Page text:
DCS presented evidence that Father has struggled with long-term substance abuse issues, an extensive criminal history, and involvement in toxic relationships. Father's criminal history includes convictions for possession of marijuana, a Class D felony, and driving while suspended, a Class A misdemeanor, in September 2010; driving while suspended, a Class A misdemeanor, in December 2012; unlawful possession of a syringe, a Level 6 felony, possession of marijuana, a Class B misdemeanor, and possession of paraphernalia, a Class C misdemeanor, in May 2018; making a false sales document, a Level 6 felony, driving while suspended, a Class A misdemeanor, battery, a Class B misdemeanor, and invasion of privacy, a Class A misdemeanor, in March 2020. We acknowledge and commend Father for the recent progress he has made in completing programs while incarcerated, completing the program at Home with Hope, finding employment, and dealing with his substance abuse issues. Father acknowledged, however, that he is currently unable to care for the Child. Tragically, this Child has not had the stability she requires. Given Father's history, it is unclear when, if ever, he would be able to care for the Child.
 The Child's multiple placements during the four CHINS proceedings and the Child's significant mental health issues are concerning. She has been diagnosed with post-traumatic stress disorder and attention deficit hyperactivity disorder. The Child is in therapy for lying, stealing, anger management and tantrums, impulsivity, and problems at school. The therapist testified that these behaviors are common in children with post-traumatic stress disorder. Of particular importance, the CASA assigned to each of the Child's four CHINS cases testified:
[The Child] is an extremely fragile child emotionally. She's been through a great deal of trauma, almost an endless amount of trauma in her just little over eight years and she just I don't think she can endure another, she can't endure any [ ] more. It might take a childhood, you know, years for her to overcome what she's already endured and that is with the best of treatment, continued therapy with the kind of effort that [foster parents] are putting into this, the kind of stability she needs. Anything less than that is going to just I think be very, very detrimental. I mean, I have been a CASA for a great number of kids, I supervise children, you know cases and I honestly have not, other than children who have been so emotionally damaged who have to go into residential treatment, I've not seen a child who is so challenging on a day to day basis. It's remarkable and I've stated this several times. I think miraculous really that she was, that she's found [foster parents]. Just to illustrate, I think nobody could have done a better done [sic] than they are and still she's just making these little incremental improvements and that's what is going to take. It's that kind of effort is going to have to be given, that kind of patience, that kind of just day to day focus on her needs ․, it's just a remarkable effort that they continue to want to do. So, ․ the risk of returning her to her father is just too high in my estimation for it to be in her best interest.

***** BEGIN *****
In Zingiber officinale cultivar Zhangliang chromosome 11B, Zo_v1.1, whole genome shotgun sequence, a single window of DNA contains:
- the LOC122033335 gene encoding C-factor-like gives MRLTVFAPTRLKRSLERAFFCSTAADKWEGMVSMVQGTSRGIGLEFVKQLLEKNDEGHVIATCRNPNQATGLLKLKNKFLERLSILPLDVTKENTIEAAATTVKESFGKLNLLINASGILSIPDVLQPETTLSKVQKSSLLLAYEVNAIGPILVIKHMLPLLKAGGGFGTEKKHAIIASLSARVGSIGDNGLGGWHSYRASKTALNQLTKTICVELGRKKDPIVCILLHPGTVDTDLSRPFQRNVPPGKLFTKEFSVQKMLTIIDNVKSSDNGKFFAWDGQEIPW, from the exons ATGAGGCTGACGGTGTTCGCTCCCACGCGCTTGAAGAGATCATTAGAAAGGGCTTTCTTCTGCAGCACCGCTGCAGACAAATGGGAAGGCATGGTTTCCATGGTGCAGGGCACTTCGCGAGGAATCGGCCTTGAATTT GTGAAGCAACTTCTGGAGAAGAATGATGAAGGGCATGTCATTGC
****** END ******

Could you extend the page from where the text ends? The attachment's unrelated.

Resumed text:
Tr. Vol. II p. 195. The CASA further testified that “it would be very damaging even to go through the process of reintroducing [Father] and having visits and working through building a bond again if that's possible to build a bond again and then something happens.” Id. at 196. Such trauma would “be very detrimental to her.” Id.
 Although Father has made recent progress, the Child has a significant need to avoid further instability in her life. This Child has been uprooted repeatedly her entire life. Under these circumstances, the trial court's conclusion that the continuation of the parent-child relationship poses a threat to the Child's well-being is not clearly erroneous.
B. Best Interests